Women’s tennis seeks strong spring finish


Photo: Austin Hronich/The Simpsonian

by Megan Frank, Contributor

The Simpson women’s tennis team is already halfway done with the spring season, and they want to finish strong. A strong finish wouldn’t be possible without their secure beginning.

With fall athletes moving in two weeks before the rest of the student body, the team makes a concerted effort to bond and make campus feel like home for the freshmen, including freshman Carter Stacey.

“Lorin and I were the only freshmen this year, but the team did a lot of bonding and really helped us settle in,” Stacey said.

The women participated in activities like canvas painting, a scavenger hunt and a movie on the football field, and got team dinner after every practice. The upperclassmen also took the freshmen around to show them where all of their classes would be.

“That week really allows us to connect with each other and become a close-knit team,” said senior Cassidy Bierbrodt. “For us, it is important to have strong team chemistry, because we win and lose as a team.”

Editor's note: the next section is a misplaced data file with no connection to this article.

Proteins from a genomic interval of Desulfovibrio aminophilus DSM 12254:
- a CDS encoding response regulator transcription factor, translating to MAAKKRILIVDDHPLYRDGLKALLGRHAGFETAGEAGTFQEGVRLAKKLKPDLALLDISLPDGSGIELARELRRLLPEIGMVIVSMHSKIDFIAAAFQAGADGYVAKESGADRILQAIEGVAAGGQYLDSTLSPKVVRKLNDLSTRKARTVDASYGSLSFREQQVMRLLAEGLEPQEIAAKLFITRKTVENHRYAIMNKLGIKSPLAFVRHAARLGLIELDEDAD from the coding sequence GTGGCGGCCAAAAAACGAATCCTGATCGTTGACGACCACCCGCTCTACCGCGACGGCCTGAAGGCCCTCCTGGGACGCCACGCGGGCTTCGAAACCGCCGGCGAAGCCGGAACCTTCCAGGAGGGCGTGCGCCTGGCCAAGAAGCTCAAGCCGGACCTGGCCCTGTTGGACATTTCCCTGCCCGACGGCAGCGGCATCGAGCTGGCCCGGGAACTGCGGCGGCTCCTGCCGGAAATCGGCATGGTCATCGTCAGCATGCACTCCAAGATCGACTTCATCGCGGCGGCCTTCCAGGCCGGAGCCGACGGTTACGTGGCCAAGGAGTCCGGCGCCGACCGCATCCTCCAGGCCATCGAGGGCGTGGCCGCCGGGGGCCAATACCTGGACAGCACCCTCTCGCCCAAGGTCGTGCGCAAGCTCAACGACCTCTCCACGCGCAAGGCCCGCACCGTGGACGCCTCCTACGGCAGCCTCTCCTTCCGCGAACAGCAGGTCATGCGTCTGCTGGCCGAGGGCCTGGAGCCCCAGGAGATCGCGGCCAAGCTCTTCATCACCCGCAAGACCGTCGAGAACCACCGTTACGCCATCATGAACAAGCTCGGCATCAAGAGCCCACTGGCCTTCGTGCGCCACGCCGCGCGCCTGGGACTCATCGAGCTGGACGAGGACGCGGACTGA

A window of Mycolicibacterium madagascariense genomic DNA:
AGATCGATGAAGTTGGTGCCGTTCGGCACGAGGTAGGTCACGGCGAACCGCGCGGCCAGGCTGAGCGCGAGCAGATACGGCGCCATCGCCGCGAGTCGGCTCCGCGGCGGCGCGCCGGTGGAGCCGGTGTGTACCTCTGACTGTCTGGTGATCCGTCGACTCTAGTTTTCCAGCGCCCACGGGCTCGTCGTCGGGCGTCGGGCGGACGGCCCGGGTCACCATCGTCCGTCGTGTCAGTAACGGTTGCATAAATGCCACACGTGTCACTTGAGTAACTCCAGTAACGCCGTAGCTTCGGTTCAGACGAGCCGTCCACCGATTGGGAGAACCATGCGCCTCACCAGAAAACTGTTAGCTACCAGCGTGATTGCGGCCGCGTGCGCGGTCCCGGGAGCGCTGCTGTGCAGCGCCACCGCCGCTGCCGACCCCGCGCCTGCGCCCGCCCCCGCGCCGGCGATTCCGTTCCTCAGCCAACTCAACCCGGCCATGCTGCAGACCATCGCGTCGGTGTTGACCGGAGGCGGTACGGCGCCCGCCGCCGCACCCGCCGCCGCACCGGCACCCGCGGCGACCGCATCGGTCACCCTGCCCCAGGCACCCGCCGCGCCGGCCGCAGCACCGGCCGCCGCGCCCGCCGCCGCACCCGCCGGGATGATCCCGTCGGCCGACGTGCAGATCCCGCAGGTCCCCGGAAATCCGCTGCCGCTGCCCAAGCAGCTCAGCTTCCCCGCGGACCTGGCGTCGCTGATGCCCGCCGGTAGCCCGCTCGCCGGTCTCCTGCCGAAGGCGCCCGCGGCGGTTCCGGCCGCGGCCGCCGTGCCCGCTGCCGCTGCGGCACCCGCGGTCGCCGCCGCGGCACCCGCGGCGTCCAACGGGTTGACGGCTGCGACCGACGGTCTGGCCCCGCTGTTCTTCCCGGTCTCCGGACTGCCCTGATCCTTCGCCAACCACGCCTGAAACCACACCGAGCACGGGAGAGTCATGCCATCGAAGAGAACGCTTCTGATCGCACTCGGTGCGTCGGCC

Tennis may be viewed as an individual sport, but the team aspect also plays a large role. Athletes must trust their teammates to perform at the level they know they are capable of.

“It’s helpful to know each other, because we are the ones cheering for each other and motivating and pushing each other to do our best,” Bierbrodt said.

With most girls playing both doubles and singles, it’s important for players to become comfortable as a team. This means knowing your partner and the responsibility that it takes to be a dependable teammate.

“Our goal is to go out and play as much as we can and win as much as we can,” Stacey said. “We’re constantly trying to work as a team.”

Fall is the team’s main season, with spring ball being less intense. Despite this, the women’s aspirations remain consistent.

“I think everyone on our team goes out during both seasons with the mentality of winning and having fun playing the sport we love,” Bierbrodt said.

Another large difference between fall and spring season is the climate change. With Iowa weather being as sporadic as it is, it plays a significant factor.

“Fall is usually pretty warm and ideal weather, but spring can get cold and windy, so some meets are played indoors, which is another big difference physically and mentally,” Stacey said. “It makes the two seasons that much more different.”

The Storm is halfway through their spring season of six games. Two of these games have already been moved to indoor locations, and the other against Midland University was cancelled.

The team’s only home game for the spring season is against Central College at 3:30 p.m. on Thursday, April 19.